Noninjured participants (3 male, 6 female) completed IPC treatment on 1 leg 1 h/d, 5 d/wk for 10 wk. Pressure was set to 60 mm Hg when using the PresSsion and Flowtron Hydroven compression units.

Main Outcome Measures:

Dual-energy X-ray absorptiometry was used to assess BMD of the hip in treated and nontreated legs before and after the intervention. Anthropometrics, regular physical activity, and nutrient intake were also assessed.

Results:

The average number of completed intervention sessions was 43.4 (± 3.8) at an average duration of 9.6 (± 0.8) wk. Repeated-measures analysis of variance indicated a significant time-by-treatment effect at the femoral neck (P = .023), trochanter (P = .027), and total hip (P = .008). On average, the treated hip increased 0.5–1.0%, while the nontreated hip displayed a 0.7–1.9% decrease, depending on the bone site.

Conclusion:

Results of this exploratory investigation suggest that IPC is a therapeutic modality that is safe and feasible for further investigation on its novel use in optimizing bone health.

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Michael R. Esco, Brett S. Nickerson, Sara C. Bicard, Angela R. Russell and Phillip A. Bishop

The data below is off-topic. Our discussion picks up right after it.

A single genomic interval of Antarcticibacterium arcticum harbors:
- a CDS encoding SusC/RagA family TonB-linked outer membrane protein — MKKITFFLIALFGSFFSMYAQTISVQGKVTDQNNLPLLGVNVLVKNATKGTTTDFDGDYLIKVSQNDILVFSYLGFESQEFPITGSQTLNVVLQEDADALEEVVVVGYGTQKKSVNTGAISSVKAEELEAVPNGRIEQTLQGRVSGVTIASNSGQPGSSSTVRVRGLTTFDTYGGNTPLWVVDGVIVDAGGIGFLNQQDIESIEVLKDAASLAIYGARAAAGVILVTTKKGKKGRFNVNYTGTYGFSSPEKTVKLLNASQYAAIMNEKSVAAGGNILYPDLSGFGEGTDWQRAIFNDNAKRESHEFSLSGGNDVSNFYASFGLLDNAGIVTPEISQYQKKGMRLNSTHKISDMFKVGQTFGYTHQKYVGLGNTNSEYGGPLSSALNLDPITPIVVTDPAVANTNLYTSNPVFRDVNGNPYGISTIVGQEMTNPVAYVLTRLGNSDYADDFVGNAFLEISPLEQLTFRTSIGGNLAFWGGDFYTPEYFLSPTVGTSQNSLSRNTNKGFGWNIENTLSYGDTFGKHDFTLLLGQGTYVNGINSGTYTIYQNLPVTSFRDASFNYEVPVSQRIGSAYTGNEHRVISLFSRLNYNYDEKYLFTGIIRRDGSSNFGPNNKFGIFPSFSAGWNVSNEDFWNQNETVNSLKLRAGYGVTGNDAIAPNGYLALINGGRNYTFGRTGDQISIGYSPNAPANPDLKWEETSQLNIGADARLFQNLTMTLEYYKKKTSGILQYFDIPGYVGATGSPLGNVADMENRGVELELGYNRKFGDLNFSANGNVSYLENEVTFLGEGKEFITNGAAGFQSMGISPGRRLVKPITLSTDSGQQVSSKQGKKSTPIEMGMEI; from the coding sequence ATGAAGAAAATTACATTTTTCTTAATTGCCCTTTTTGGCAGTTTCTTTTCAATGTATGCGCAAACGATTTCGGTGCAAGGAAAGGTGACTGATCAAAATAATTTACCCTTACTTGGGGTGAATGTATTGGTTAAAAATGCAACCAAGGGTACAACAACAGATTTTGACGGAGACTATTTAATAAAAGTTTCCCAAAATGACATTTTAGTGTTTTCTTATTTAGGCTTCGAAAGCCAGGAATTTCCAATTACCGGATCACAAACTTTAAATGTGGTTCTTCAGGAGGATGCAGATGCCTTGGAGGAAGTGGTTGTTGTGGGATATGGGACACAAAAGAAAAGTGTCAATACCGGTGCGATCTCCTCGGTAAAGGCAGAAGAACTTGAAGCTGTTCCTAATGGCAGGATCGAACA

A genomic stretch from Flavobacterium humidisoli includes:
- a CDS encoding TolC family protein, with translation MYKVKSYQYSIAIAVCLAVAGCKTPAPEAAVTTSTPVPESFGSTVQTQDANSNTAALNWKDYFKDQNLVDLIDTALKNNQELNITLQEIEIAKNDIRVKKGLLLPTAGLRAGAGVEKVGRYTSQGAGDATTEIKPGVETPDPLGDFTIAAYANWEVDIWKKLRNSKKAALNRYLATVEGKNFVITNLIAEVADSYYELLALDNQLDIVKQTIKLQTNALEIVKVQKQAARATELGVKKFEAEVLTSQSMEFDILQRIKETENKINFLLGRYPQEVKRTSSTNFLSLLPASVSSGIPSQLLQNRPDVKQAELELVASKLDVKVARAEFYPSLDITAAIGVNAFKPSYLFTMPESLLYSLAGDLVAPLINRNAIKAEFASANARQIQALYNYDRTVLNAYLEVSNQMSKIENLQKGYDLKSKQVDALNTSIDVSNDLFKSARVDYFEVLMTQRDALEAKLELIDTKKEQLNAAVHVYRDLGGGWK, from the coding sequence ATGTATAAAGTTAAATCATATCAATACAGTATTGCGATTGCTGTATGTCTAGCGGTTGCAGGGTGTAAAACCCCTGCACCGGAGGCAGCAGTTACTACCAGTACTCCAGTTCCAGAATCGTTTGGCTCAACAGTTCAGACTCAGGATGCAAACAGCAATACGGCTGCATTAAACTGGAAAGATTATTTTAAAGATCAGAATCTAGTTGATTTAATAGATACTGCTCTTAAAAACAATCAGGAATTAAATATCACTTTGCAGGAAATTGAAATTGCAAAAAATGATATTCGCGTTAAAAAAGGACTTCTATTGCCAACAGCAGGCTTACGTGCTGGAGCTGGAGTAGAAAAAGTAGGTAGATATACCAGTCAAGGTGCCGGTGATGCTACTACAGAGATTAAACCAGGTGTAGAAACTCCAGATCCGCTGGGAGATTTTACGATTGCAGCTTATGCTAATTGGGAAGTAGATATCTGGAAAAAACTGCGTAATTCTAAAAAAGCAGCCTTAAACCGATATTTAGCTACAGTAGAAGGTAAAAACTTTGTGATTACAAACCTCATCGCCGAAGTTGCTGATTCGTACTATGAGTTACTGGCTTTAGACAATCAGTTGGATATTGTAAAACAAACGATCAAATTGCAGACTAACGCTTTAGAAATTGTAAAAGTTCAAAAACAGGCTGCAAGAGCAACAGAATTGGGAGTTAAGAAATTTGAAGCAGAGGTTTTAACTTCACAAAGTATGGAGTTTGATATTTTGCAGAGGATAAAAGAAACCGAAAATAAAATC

The purpose of this investigation was to evaluate measurements of body-fat percentage (BF%) in 4 body-mass-index- (BMI) -based equations and dual-energy X-ray absorptiometry (DXA) in individuals with Down syndrome (DS). Ten male and 10 female adults with DS volunteered for this study. Four regression equations for estimating BF% based on BMI previously developed by Deurenberg et al. (DEBMI-BF%), Gallagher et al. (GABMI-BF%), Womersley & Durnin (WOBMI-BF%), and Jackson et al. (JABMI-BF%) were compared with DXA. There was no significant difference (p = .659) in mean BF% values between JABMI-BF% (BF% = 40.80% ± 6.3%) and DXA (39.90% ± 11.1%), while DEBMI-BF% (34.40% ± 9.0%), WOBMI-BF% (35.10% ± 9.4%), and GABMI-BF% (35.10% ± 9.4%) were significantly (p < .001) lower. The limits of agreement (1.96 SD of the constant error) varied from 9.80% to 16.20%. Therefore, BMI-based BF% equations should not be used in individuals with DS.